When you get a quote, try to get pictures of the person, their facility or the project they're working on if you can...
Your best marketing investment
Your web site is likely to be your most cost-effective marketing investment by far. Once made, the cost of maintaining it on the Internet is often less than $100/month! Just the savings from being able to refer prospects there to download PDF versions of your spec sheets instead of having to mail paper copies will make this worth while.
Put up as much information up about your products as you can, even technical support stuff and driver updates. (You can password-protect these so the general public doesn't see how many patches you've had to post.)
Keep it simple: The front page should summarize everything on the web site, including the products you make, current promotions, a list of your local dealers, user stories, downloadable demo-ware, galleries, news, technical support, etc. Have all these elements one or two clicks away at most - people with slow connections won't have the patience to wait for lots of pages to download.
Many novices put in lots of links to other sites without realizing that these siphon away visitors to their own site. Limit these links to partners working with you to promote your product. (Check with them to make sure the pages you're linking to on their websites won't change.) But do make the effort to get online industry guides and web portals to put links to you in their websites: Not only will this feed you potential customers, search engines like Google use them to find and evaluate sites for listing.
Think twice about whether your really need Flash animations (especially the ones that don't let you get at the rest of the web site until after they've played) as well as any other elements that might require the user to wait or download plugins. (Most won't.) Also leave out stuff like daily industry news, technical glossaries and other web portal stuff - they're distracting and require constant updating.
Some companies put demo versions of their products up on their web sites so people can evaluate them. These usually allow the user to create media but not to output or save it. When the user purchases one, they get a registration code that unlocks the demo copy so it works properly. Obviously, this only works for relatively compact software products that can be downloaded in a reasonable amount of time and don't require special hardware, etc.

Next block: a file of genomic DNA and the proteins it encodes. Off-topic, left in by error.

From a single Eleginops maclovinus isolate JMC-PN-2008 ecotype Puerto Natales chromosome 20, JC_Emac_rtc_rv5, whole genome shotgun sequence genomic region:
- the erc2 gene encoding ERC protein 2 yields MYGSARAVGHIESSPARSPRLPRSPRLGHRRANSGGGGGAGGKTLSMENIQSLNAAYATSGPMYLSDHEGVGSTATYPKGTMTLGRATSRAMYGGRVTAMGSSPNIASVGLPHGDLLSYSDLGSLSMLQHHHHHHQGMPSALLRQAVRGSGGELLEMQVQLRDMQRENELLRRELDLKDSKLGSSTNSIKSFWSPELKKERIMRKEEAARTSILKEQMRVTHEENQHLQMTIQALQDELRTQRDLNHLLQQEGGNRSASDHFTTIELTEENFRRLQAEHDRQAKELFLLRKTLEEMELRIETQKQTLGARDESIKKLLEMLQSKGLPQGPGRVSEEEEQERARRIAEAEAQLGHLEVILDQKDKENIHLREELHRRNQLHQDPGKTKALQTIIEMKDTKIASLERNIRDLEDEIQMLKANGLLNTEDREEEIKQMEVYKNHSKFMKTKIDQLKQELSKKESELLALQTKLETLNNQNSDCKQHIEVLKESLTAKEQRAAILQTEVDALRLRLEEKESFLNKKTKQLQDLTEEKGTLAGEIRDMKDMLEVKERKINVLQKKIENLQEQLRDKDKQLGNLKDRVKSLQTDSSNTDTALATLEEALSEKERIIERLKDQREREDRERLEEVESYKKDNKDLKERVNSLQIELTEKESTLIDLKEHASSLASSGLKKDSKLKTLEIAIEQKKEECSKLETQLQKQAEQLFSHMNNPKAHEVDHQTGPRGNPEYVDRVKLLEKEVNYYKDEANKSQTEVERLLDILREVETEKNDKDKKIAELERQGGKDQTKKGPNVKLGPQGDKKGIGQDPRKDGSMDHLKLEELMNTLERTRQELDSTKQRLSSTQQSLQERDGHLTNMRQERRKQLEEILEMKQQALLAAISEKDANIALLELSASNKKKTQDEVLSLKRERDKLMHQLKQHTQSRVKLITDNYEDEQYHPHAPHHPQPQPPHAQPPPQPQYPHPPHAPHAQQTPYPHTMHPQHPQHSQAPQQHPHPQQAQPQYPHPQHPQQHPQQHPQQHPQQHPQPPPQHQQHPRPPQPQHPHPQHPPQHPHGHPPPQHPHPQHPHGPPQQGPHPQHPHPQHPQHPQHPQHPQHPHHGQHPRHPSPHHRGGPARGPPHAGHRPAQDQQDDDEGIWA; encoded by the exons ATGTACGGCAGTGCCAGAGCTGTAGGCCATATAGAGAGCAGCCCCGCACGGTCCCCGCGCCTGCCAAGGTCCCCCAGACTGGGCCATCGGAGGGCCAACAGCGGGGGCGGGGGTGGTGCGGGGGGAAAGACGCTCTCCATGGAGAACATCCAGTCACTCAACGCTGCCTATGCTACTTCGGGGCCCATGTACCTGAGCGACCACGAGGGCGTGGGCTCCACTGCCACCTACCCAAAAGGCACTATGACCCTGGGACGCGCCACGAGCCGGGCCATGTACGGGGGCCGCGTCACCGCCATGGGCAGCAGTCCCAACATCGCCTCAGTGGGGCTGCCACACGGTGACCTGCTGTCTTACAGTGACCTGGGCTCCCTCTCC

One issue that's often contentious is whether to include pricing: I'm generally for it: It weeds out a lot of window shoppers and tire-kickers. There are a couple of different ways to do this: You can list the prices of all your products and options as if on a restaurant menu, or you can put in an auto-pricing mechanism where the user inputs his desired configuration and it spits out a price quote. The menu method is easier to create and more convenient to use: Users can get a printout with all the option prices listed and easily see how much they save by dropping various options. To do this with an auto-pricer, they have to get a separate quote for each configuration change. But auto-pricers make it possible to take orders online - the user gets a quote, adds in his credit card number and the purchase is made.
The biggest problem with taking orders over the web is the effect it has on your dealers: They'll think you're going into competition with them. If your product basically sells itself and you're careful to stick to list price and not undercut your dealers, occasional gripes are all you're likely to get. But if your product requires a great deal of effort on the part of the dealer to drive sales, sabotaging his efforts with competitive internet pricing could end up being very counterproductive.
Another thing to consider for your web site is a password-protected dealer section with dealer price sheets, coop program info (more on this later) and current promotions. And a press section with hi-res pictures of your products, Illustrator versions of your logo, press release archive, etc. will be very appreciated (and hopefully used) by the technical press.
Make sure you have contact info (phone, fax, e-mail) on every page and that all pages print out properly on a B/W printer. Also put up PDF versions of your spec sheets (which should have the same content as the web site) so people can attach them to emails, print them out, etc. Direct prospects who express interest in spec sheets to the web site: They'll get them faster than if you mail them, plus you'll save cost of printing/postage and the hassle of sending them out.
Finally, be careful about listing anyone except salesmen on the 'contact us' section of the site: the only people who seem to read these are spammers and telemarketers looking for victims.
Web Site Construction
When you build your web site, you'll have the option of a simple HTML pages or more sophisticated server architectures that store the content separately from the pretty window-dressing. These fancy architectures allow you to change the look of the entire web site by changing a single template, but force your pages to conform to the template. In addition, these dynamically-generated pages can be harder for designers and other non-IT people to work with, so unless your web site changes a LOT, consider staying with plain HTML. I would also not bother with an in-house web server: Commercial web-hosting services are incredibly cheap, more reliable, and have their servers at optimal nodes where traffic doesn't bottleneck.